- Frequent hypos in insulin controlled mothers – frequent hypos with lack of ability to raise blood sugar levels following hypo treatment and a need to dramatically decrease insulin therapy should be called in to a medical professional for advice.
- Levels not raising after eating – levels which are not raising after eating typical meals can suggest there are issues with the placenta function and so you should call your diabetes team to discuss this. Please note: if you have recently started or increased medication or insulin, have been very active or have eaten a meal lacking in carbohydrates and high in protein and fat, then you may not see a raise in blood sugar levels and may even see a lower reading than before your meal. This is not a concern. The concern arises when there are no raises in levels after eating throughout the day.
- Lack of or slowed growth of baby – baby’s which have slowed growth may be at risk of placental issues. This is detected during an ultrasound growth scan and your medical professionals will discuss with you the best plan of care.
Blood sugar levels dropping or normalising and concern over placenta deterioration
Many ladies with gestational diabetes see a natural drop in blood sugar levels after around 36 – 37 weeks. Insulin resistance presents well at 24 – 28 weeks and is at its worst between 32 – 36 weeks. This is due to hormonal changes, the baby growing rapidly causing the placenta to work harder and it pushing out more insulin resisting hormones. After this time, (around 37 weeks) the release of hormones slows down and ease off meaning insulin resistance may improve slightly and your blood sugar levels may start to normalise, requiring a reduction in insulin therapy if you have been using insulin and you may need to increase the amount of carbohydrates eaten to keep levels stabilised.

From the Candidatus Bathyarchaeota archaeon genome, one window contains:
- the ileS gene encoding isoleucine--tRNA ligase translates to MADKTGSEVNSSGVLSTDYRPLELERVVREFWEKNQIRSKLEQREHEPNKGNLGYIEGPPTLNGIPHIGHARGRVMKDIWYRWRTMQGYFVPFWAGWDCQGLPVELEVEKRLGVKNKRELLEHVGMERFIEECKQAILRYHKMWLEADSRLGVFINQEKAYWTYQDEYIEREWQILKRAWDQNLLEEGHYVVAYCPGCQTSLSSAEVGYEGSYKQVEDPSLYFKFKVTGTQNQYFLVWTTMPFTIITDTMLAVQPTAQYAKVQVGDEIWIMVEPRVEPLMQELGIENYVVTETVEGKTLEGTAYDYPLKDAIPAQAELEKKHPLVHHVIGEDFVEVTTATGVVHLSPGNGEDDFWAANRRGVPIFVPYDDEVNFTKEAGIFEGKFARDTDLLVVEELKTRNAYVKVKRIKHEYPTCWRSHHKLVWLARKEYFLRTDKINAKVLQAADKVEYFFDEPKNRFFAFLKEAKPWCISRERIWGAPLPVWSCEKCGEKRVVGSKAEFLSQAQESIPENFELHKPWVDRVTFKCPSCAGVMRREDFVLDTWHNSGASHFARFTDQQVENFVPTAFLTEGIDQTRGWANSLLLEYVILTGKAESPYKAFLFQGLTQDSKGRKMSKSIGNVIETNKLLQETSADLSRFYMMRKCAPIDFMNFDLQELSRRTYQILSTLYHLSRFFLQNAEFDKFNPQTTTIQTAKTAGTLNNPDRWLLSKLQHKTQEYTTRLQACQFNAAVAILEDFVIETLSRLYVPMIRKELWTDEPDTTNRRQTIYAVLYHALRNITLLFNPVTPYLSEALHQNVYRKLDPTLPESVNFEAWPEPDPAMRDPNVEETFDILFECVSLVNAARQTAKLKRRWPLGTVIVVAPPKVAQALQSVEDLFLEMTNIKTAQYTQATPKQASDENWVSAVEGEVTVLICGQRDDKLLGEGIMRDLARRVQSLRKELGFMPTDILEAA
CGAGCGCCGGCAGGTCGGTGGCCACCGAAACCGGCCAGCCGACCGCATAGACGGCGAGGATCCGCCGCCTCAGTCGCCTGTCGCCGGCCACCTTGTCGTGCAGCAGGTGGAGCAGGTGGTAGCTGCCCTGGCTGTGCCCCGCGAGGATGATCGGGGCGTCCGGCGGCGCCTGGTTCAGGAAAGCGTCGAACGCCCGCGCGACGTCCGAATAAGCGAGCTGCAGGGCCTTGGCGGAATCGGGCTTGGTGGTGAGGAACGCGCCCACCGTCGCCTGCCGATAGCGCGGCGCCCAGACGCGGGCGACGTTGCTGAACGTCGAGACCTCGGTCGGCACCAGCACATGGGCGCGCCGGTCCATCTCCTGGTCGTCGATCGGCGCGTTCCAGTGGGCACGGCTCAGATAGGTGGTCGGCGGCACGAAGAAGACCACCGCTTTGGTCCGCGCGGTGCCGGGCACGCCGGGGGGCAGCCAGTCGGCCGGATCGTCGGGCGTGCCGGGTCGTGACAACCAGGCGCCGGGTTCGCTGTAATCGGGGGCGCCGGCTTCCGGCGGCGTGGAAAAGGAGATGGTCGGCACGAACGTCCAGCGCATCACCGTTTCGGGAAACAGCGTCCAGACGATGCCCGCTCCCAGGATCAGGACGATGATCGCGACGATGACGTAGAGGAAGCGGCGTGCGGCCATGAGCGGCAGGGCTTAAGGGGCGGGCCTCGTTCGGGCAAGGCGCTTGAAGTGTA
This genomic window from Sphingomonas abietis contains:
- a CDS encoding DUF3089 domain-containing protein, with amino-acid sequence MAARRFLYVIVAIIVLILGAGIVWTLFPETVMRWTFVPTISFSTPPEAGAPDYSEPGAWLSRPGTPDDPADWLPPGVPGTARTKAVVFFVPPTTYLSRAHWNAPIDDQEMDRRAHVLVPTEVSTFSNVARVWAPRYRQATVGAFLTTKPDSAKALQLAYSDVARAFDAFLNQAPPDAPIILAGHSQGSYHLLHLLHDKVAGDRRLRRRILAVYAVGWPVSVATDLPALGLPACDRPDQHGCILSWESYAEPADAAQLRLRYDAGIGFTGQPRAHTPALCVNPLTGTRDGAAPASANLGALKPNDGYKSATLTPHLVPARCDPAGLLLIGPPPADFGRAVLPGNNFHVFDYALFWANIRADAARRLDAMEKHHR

Remember that ‘good’ blood sugar levels are not the concern, but a dramatic drop and/or levels not raising after eating.
The placenta naturally ages at the end of the pregnancy and so it can be a sign that your pregnancy is coming towards the end and baby may be getting ready to appear!
If you have any concerns over gestational diabetes placenta issues or dropping blood sugar levels then you should discuss these with your health care professionals. It is not worth sitting, questioning and worrying, give your diabetic team a call and discuss your concerns.
What happens if placenta deterioration is suspected?
If you suspect placenta deterioration then you should contact a medical professional immediately. Most women will be asked to go to hospital for assessment and depending on the gestation, if following monitoring, dopplers or scans there is any cause of concern you may be admitted for care or assessed daily. A plan of care will be discussed which may involve you having steroid injections to help mature your baby’s lungs (depending on your gestation and mode of birth) and you may be advised to have an induction or earlier than planned caesarean section.
It can be an extremely scary time, but your health care professionals should answer any questions you have and will help you work on the best plan of action for your baby and you.
Histological abnormalities were observed more frequently in the diabetic placentas compared to the controls. These findings support the hypothesis that impaired placental function is one of the main reasons for the increased frequency of fetal complications in diabetic pregnancies